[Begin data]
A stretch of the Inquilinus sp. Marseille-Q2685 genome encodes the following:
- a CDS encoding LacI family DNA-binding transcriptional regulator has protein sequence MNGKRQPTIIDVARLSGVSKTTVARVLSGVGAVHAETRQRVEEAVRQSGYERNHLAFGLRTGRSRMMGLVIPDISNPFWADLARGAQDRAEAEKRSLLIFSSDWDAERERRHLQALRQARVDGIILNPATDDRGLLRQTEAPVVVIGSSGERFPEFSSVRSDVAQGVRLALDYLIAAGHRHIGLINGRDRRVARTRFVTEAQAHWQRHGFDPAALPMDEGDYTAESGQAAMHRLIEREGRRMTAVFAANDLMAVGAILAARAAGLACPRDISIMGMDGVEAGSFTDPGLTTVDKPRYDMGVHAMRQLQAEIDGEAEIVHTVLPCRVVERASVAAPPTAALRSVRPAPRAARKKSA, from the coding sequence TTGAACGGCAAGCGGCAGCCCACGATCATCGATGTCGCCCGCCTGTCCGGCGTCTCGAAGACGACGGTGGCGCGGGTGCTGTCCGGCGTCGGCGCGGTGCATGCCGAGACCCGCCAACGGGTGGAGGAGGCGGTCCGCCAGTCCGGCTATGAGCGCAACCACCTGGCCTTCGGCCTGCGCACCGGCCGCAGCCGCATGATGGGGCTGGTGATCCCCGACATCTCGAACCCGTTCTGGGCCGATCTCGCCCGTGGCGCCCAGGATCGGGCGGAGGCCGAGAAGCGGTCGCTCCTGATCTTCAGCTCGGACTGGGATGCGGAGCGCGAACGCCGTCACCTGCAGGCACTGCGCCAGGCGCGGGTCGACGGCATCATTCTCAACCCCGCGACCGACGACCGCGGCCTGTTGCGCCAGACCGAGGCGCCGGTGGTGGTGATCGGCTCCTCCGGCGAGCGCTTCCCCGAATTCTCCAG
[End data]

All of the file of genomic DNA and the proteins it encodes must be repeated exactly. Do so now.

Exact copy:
A stretch of the Inquilinus sp. Marseille-Q2685 genome encodes the following:
- a CDS encoding LacI family DNA-binding transcriptional regulator has protein sequence MNGKRQPTIIDVARLSGVSKTTVARVLSGVGAVHAETRQRVEEAVRQSGYERNHLAFGLRTGRSRMMGLVIPDISNPFWADLARGAQDRAEAEKRSLLIFSSDWDAERERRHLQALRQARVDGIILNPATDDRGLLRQTEAPVVVIGSSGERFPEFSSVRSDVAQGVRLALDYLIAAGHRHIGLINGRDRRVARTRFVTEAQAHWQRHGFDPAALPMDEGDYTAESGQAAMHRLIEREGRRMTAVFAANDLMAVGAILAARAAGLACPRDISIMGMDGVEAGSFTDPGLTTVDKPRYDMGVHAMRQLQAEIDGEAEIVHTVLPCRVVERASVAAPPTAALRSVRPAPRAARKKSA, from the coding sequence TTGAACGGCAAGCGGCAGCCCACGATCATCGATGTCGCCCGCCTGTCCGGCGTCTCGAAGACGACGGTGGCGCGGGTGCTGTCCGGCGTCGGCGCGGTGCATGCCGAGACCCGCCAACGGGTGGAGGAGGCGGTCCGCCAGTCCGGCTATGAGCGCAACCACCTGGCCTTCGGCCTGCGCACCGGCCGCAGCCGCATGATGGGGCTGGTGATCCCCGACATCTCGAACCCGTTCTGGGCCGATCTCGCCCGTGGCGCCCAGGATCGGGCGGAGGCCGAGAAGCGGTCGCTCCTGATCTTCAGCTCGGACTGGGATGCGGAGCGCGAACGCCGTCACCTGCAGGCACTGCGCCAGGCGCGGGTCGACGGCATCATTCTCAACCCCGCGACCGACGACCGCGGCCTGTTGCGCCAGACCGAGGCGCCGGTGGTGGTGATCGGCTCCTCCGGCGAGCGCTTCCCCGAATTCTCCAG